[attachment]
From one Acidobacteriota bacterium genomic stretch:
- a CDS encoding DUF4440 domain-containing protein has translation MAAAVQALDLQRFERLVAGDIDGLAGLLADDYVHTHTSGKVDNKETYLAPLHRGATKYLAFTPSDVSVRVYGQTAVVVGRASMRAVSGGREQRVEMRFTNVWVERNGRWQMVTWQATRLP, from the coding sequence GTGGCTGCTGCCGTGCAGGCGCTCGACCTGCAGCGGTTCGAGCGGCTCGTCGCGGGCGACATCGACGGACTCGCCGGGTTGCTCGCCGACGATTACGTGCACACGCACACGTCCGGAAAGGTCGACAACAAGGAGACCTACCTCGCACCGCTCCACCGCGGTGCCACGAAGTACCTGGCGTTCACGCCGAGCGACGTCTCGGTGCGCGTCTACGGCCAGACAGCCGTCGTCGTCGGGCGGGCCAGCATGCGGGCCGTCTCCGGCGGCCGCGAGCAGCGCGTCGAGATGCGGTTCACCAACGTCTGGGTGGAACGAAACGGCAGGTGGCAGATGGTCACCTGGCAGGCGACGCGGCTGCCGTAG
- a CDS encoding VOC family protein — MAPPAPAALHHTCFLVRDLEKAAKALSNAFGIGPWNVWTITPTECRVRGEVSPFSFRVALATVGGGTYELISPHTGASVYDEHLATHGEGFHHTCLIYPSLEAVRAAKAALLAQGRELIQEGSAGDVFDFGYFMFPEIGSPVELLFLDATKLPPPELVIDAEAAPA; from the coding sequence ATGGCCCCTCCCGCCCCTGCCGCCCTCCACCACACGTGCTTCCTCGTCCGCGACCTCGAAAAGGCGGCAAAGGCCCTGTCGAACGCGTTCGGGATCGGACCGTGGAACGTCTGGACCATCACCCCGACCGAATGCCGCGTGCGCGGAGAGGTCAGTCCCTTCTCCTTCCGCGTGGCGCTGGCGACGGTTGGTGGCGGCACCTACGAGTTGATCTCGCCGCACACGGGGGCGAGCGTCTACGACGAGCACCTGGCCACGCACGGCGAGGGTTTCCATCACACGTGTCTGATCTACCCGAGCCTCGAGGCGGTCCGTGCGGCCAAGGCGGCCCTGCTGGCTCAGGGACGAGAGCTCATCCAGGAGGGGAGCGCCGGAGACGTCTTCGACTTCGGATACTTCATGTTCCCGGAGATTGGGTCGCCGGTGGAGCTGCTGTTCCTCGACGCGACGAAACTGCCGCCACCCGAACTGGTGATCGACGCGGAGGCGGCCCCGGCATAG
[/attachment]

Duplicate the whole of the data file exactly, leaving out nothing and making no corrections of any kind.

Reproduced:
From one Acidobacteriota bacterium genomic stretch:
- a CDS encoding DUF4440 domain-containing protein has translation MAAAVQALDLQRFERLVAGDIDGLAGLLADDYVHTHTSGKVDNKETYLAPLHRGATKYLAFTPSDVSVRVYGQTAVVVGRASMRAVSGGREQRVEMRFTNVWVERNGRWQMVTWQATRLP, from the coding sequence GTGGCTGCTGCCGTGCAGGCGCTCGACCTGCAGCGGTTCGAGCGGCTCGTCGCGGGCGACATCGACGGACTCGCCGGGTTGCTCGCCGACGATTACGTGCACACGCACACGTCCGGAAAGGTCGACAACAAGGAGACCTACCTCGCACCGCTCCACCGCGGTGCCACGAAGTACCTGGCGTTCACGCCGAGCGACGTCTCGGTGCGCGTCTACGGCCAGACAGCCGTCGTCGTCGGGCGGGCCAGCATGCGGGCCGTCTCCGGCGGCCGCGAGCAGCGCGTCGAGATGCGGTTCACCAACGTCTGGGTGGAACGAAACGGCAGGTGGCAGATGGTCACCTGGCAGGCGACGCGGCTGCCGTAG
- a CDS encoding VOC family protein — MAPPAPAALHHTCFLVRDLEKAAKALSNAFGIGPWNVWTITPTECRVRGEVSPFSFRVALATVGGGTYELISPHTGASVYDEHLATHGEGFHHTCLIYPSLEAVRAAKAALLAQGRELIQEGSAGDVFDFGYFMFPEIGSPVELLFLDATKLPPPELVIDAEAAPA; from the coding sequence ATGGCCCCTCCCGCCCCTGCCGCCCTCCACCACACGTGCTTCCTCGTCCGCGACCTCGAAAAGGCGGCAAAGGCCCTGTCGAACGCGTTCGGGATCGGACCGTGGAACGTCTGGACCATCACCCCGACCGAATGCCGCGTGCGCGGAGAGGTCAGTCCCTTCTCCTTCCGCGTGGCGCTGGCGACGGTTGGTGGCGGCACCTACGAGTTGATCTCGCCGCACACGGGGGCGAGCGTCTACGACGAGCACCTGGCCACGCACGGCGAGGGTTTCCATCACACGTGTCTGATCTACCCGAGCCTCGAGGCGGTCCGTGCGGCCAAGGCGGCCCTGCTGGCTCAGGGACGAGAGCTCATCCAGGAGGGGAGCGCCGGAGACGTCTTCGACTTCGGATACTTCATGTTCCCGGAGATTGGGTCGCCGGTGGAGCTGCTGTTCCTCGACGCGACGAAACTGCCGCCACCCGAACTGGTGATCGACGCGGAGGCGGCCCCGGCATAG